How many times, I wonder, do we think of such services and then get wrapped up in our daily lives and forget where our hands and heart are needed?
Before you spiral downward thinking that you are not being as service-minded as you’d like, think of those small acts of service that go a long way. Giving a smile provides aid to the lonely and giving a call lends hope to the downtrodden. I had a door opened for me once that still has an impact on me. A teenage boy was visiting outside with his friends and saw me through the window about to come out of the restaurant. He had no need to come in to the restaurant I was at. He merely saw my need, as I struggled with my son’s stroller, opened the door and returned to his conversation with his friends. A simple service where this boy looked beyond himself.
I hope to raise my children in such a way that they too will recognize the world around them and how they can help. As I was giving thought to how to go about doing this, I came across two ideas that seemed to be the key to rearing service-minded children. First, expose them to service opportunities in the community.
When I was in high school, I was one of the officers in the Interact Club; an extra-curricular club based on serving the community. We had a couple activities that made an impact on my view of the world, but there is one in particular that stands out. We were assigned to hand out food to those in need at a local church parking lot. It was a drive-thru process and each station had a food group where volunteers would place food in to the cars of those less-fortunate. Naively, I was unaware that so many in the community were dependent on that free food. That act of service taught me about what I truly have in life and what I have to give. We can give of our time, certainly, but we can also give of our sustenance, our joy, and our love. Serving in the community helps us to better understand all that we have and where we are needed.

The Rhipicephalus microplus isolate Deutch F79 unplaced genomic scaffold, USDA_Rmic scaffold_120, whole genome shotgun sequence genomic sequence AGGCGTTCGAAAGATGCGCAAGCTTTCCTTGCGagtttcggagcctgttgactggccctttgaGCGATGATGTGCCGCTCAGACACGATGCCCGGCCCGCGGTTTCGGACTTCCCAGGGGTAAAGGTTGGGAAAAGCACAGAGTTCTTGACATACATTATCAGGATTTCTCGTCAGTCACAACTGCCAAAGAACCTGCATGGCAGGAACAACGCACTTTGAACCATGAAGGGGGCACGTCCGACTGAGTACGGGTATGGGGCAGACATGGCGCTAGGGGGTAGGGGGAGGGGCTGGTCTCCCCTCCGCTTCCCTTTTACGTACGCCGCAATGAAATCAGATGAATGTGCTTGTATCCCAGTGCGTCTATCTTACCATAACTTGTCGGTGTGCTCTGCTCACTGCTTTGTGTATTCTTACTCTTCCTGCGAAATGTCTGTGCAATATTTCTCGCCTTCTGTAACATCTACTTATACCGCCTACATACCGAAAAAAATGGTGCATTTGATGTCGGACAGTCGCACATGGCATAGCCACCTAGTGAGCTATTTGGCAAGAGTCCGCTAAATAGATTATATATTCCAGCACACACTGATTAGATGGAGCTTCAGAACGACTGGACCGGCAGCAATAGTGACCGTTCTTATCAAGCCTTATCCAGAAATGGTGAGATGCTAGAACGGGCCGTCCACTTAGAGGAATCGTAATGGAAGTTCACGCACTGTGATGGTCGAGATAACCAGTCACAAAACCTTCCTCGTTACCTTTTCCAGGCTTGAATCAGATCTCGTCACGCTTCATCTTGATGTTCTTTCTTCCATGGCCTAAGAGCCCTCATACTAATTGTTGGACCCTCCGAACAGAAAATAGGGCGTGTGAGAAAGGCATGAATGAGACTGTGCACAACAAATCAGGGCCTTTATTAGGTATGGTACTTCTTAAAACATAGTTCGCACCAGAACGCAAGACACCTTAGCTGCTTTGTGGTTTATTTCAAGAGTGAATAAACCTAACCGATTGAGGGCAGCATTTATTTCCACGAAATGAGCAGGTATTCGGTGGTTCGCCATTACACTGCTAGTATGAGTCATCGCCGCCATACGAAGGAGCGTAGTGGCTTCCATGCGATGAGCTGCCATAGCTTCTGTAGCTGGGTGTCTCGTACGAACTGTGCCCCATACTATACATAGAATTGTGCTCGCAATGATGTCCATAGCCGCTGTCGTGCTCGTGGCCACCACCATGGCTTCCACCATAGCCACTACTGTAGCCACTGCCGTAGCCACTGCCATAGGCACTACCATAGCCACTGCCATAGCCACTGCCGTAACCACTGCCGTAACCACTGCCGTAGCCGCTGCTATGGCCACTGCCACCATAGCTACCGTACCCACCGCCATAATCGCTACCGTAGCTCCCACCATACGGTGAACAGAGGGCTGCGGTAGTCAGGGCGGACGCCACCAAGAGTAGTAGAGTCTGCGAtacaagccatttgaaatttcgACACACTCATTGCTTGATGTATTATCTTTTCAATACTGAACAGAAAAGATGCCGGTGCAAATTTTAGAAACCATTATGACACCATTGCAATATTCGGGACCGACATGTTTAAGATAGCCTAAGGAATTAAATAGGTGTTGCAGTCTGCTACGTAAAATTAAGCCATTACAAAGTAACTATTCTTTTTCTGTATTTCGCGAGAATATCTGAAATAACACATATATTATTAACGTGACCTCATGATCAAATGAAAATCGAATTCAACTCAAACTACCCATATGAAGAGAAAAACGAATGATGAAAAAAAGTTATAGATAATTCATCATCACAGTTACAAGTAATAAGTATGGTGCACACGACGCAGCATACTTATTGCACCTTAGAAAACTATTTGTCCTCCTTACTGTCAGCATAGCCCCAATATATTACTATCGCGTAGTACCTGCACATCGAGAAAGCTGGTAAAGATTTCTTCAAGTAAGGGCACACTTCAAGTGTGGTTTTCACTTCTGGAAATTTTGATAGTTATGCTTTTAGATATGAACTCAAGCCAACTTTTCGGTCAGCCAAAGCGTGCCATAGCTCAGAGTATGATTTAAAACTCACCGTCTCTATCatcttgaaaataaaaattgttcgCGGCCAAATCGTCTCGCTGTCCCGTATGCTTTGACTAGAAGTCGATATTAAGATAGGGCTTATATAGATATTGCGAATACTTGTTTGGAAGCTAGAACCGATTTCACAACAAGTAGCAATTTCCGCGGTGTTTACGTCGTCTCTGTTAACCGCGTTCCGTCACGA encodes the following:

Another way for our children to learn about the blessing of service is the same as it is for any virtue: lead by example. I learned the great value of a meal being brought in by those who served me. I learned that receiving a cooler filled with snacks, drinks, and toys for your young child when your Mom is dying is surprisingly perfect. I learned that a surprise treat of any size or kind at your door brings uncontrollable joy in the hearts of all those in the home, particularly the children. I learned that special mail deliveries can cheer up even the saddest of hearts. I learned that an unexpected “kidnapping” of your kids so they can have a playdate with friends while you’re stuck home on bed rest will move you to tears of gratitude. And I learned that dollar store care packages are worth much more than the money spent to put them together. I learned these things because others set the example for me.
I am still learning and feel humbled by the myriad of services that have been rendered on my family’s behalf. It may not seem like much when you’re on the giving end. It may seem like just a meal, or just a note, or just a smile, or just a bag of hand-me-downs, but I can assure you, from the recipient’s stand point, you are saving the world one kind deed at a time.